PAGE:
Many herbs can be grown indoors for flavor or fragrance, so choose your favorites. If this is your first time growing a windowsill herb garden, you may want to select just three to five herbs to keep the garden manageable. Some of the best plants for your indoor herb garden include:


  • Chives
  • Marjoram
  • Mint (try spearmint, peppermint, chocolate mint or other varieties)
  • Oregano
  • Parsley
  • Bay laurel
  • Lemongrass
  • Thyme
  • Rosemary
  • Lemon balm
  • Sage


Planters for Your Indoor Herb Garden
A garden trowel filled with potting mix, an unpotted herb plant and several terra cotta pots sitting beside a window.

If you’re growing herbs from seeds, sow them in shallow trays filled with seed starting mix or plant them directly in the pots or planters you want to use. 


If you're growing herbs from purchased plants, transfer them from their nursery pots into pots or planters with drainage holes so they won't sit in water. If your planters don't have drainage holes, make a few in the bottom.


Most gardeners like to grow their herbs in four or six-inch pots that can easily fit on a windowsill. Clay pots can dry out quickly indoors, especially when a furnace or air conditioner is running, so you may want to use ceramic or plastic pots instead.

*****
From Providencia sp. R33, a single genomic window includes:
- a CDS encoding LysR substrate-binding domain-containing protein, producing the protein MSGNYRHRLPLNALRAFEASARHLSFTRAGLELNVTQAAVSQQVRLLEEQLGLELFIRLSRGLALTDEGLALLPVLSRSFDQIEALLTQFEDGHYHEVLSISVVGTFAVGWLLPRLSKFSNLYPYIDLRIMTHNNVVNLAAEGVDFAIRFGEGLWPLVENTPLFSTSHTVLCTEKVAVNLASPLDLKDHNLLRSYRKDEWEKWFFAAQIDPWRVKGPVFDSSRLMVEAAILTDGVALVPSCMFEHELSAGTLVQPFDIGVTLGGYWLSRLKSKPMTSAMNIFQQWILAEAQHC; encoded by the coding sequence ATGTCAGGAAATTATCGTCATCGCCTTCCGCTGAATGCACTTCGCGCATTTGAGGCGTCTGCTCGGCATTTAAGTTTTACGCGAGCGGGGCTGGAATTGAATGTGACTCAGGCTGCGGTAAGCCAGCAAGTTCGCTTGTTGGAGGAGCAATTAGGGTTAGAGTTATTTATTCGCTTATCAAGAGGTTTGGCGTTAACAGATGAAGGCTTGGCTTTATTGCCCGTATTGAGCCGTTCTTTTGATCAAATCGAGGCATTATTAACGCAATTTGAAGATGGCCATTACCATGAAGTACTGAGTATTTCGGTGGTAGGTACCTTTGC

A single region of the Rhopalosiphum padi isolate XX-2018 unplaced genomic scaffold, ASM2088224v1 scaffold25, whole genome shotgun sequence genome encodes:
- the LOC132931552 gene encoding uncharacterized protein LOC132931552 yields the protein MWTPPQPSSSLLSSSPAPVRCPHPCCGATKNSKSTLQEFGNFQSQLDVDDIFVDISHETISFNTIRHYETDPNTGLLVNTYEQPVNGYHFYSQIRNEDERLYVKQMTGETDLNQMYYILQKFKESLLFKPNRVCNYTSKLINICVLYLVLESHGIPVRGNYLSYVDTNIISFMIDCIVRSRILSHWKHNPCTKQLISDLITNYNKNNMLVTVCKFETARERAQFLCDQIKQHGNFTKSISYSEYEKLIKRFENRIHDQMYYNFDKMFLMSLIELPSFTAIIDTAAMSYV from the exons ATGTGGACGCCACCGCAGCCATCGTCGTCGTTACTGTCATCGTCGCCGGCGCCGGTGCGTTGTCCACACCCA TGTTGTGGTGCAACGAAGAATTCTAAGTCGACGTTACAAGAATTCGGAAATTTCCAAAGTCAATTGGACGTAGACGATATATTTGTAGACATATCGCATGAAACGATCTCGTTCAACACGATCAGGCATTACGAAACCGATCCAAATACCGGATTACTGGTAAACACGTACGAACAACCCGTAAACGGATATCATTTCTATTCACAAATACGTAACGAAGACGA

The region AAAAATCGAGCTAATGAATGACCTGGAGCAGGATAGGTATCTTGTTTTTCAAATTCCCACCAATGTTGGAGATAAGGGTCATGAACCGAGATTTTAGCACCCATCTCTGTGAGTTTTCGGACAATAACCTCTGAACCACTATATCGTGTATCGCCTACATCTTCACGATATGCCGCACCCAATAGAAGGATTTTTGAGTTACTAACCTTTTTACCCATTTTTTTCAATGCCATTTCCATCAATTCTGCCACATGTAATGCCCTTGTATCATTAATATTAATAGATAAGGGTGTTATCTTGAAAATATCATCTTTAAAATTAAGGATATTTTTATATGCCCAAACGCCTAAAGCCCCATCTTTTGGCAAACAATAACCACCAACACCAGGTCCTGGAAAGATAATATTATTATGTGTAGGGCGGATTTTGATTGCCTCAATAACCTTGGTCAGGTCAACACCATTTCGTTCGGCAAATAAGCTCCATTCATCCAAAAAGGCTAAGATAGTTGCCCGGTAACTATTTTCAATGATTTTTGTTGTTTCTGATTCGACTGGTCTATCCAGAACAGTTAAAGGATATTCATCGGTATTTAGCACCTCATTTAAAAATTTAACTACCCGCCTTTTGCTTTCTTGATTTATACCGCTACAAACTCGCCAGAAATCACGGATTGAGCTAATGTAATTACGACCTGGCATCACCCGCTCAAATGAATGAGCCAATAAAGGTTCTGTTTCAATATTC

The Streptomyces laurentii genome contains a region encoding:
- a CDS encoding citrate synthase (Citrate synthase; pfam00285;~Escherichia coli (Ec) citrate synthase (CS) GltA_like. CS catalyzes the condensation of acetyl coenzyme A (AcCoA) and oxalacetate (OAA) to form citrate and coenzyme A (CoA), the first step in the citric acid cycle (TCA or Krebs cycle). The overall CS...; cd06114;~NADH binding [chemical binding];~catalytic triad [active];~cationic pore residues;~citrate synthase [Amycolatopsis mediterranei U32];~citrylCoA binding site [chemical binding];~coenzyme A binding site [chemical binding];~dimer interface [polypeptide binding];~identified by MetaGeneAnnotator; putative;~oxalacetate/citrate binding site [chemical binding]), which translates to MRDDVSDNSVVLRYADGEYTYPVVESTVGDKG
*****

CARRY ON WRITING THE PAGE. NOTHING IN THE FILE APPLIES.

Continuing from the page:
Where to Grow Herbs Indoors
Five terra cotta pots in saucers planted with a variety of herbs.

You can grow herbs almost anywhere in your home or office as long as you can meet their light, water, humidity and temperature needs.


If you don't have a window that gets bright light for at least six hours a day, you may need to add grow lights to your windowsill herb garden or use grow bulbs in a lamp or other fixture. Many different styles of grow lights are available.


All plants need a period of darkness, so don't run your grow lights all day. A timer that automatically turns them on and off makes it easy and convenient to give your indoor herb garden just the right amount of light the plants need each day.